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“The fact is that fat people—including and especially poor and/or superfat people—don’t simply have the freedom to only choose clothes that we like or that are “on trend.” Sadly, often we have to choose the clothing that vaguely covers our body, even if it’s not quite professional enough for the job interview, or dressy enough for the wedding, or a color we like, or exactly the right size. The fact that all of that is phenomenally messed up is the subject for (many!) other posts. For today I’ll point out that the solution is to change the clothing industry, not our bodies.

The bottom line when it comes to “repurposing” plus size clothes is that they already have a valid purpose, and that purpose is to clothe plus size people. If there were more than enough plus size clothes in thrift shops I would have no problem with thin people (who, by the way, already have a metric ass-ton more options in thrift stores in their size than fat people do that they could ‘re-purpose’) re-designing these clothes. But the truth is that buying the few clothes that exist to fit fat people, and turning them into even more clothing that fits thin people is an act of privilege that adds to oppression, so while I can’t stop people from doing it, I really wish they wouldn’t.”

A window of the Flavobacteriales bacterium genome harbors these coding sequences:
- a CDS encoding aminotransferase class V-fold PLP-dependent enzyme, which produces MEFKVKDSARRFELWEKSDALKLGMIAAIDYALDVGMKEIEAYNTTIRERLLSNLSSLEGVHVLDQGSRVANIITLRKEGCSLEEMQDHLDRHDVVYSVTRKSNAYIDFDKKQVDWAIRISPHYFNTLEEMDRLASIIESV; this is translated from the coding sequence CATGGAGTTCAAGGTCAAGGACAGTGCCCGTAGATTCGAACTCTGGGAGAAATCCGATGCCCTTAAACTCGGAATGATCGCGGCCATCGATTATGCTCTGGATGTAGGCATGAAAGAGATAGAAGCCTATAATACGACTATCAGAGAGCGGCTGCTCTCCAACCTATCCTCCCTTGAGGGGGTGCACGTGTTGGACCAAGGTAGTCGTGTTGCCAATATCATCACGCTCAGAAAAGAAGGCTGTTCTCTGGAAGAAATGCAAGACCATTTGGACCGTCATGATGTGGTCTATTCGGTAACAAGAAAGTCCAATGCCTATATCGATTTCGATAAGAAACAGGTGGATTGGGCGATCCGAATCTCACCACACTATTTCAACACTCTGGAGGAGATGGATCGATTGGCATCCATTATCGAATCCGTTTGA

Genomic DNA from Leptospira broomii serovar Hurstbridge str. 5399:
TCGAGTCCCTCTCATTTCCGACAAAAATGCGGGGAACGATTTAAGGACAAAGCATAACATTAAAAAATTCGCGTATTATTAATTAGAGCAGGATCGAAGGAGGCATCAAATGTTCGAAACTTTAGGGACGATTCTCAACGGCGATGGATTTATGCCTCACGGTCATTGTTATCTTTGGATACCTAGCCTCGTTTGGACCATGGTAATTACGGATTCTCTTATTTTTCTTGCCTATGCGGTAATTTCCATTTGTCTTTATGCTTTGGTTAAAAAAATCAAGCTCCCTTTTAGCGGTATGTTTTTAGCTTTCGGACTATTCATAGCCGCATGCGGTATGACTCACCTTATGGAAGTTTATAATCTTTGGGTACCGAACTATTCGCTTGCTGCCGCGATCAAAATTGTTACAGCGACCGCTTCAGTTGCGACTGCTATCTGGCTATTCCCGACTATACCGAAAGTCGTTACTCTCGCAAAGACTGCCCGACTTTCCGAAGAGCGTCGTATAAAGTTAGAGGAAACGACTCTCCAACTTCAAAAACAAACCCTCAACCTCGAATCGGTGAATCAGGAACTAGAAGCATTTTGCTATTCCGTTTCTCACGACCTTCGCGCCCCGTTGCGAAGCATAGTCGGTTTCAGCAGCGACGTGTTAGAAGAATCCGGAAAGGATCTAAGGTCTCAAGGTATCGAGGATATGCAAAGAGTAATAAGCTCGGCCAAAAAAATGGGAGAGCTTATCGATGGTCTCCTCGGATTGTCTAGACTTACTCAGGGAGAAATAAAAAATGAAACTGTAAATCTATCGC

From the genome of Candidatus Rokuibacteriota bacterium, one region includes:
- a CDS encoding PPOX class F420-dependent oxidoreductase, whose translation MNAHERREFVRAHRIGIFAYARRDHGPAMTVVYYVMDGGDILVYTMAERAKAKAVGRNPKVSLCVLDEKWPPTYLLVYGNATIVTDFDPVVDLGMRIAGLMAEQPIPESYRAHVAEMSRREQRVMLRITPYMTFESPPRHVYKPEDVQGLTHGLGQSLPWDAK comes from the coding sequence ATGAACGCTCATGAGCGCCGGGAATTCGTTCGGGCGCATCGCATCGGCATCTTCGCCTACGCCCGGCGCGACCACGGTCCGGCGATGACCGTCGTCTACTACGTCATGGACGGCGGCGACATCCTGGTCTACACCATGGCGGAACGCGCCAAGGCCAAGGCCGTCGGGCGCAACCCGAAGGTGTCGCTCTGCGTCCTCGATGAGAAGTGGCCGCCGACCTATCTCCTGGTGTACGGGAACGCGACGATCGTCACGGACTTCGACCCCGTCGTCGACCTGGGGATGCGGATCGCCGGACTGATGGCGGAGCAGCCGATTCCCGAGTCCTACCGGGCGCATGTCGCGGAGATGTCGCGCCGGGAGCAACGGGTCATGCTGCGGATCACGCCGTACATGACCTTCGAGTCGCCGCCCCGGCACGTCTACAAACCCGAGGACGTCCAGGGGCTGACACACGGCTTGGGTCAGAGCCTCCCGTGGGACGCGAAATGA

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Is buying up these larger clothes the worst act in the entire world? I don’t think so, particularly if you’re also short on cash and grabbing one carefully selected item here and there rather than greedily scooping up the entire plus size section. But your “This big, horrible fat woman scared me and I’m not even going to consider doing anything that might make life easier for plus size people” attitude sucks, and that’s what you should feel very bad about, especially if it shows up in your life outside of thrift stores.

Q. Resigned to Rashes: My boyfriend recently adopted a cat, and I’m allergic to it. I’m not a big cat person, and this particular cat wants to be on me all the time, which isn’t good for my allergies or my sensory needs (I like my personal space). I’m a little hurt that he got a cat even though he knew about my allergies, but I think he didn’t realize how serious they are; the first time I had a bad asthma attack after he got her, he panicked and asked if we should break up. I don’t really know how to navigate this. I love him and I’ll accept the cat and what it does to me as the price of admission, but I don’t know how to deal with feeling bad about it, and I don’t really know how to navigate negotiating about the cat and ways to make being around her easier when my boyfriend’s panic response is, “Maybe we should break up.”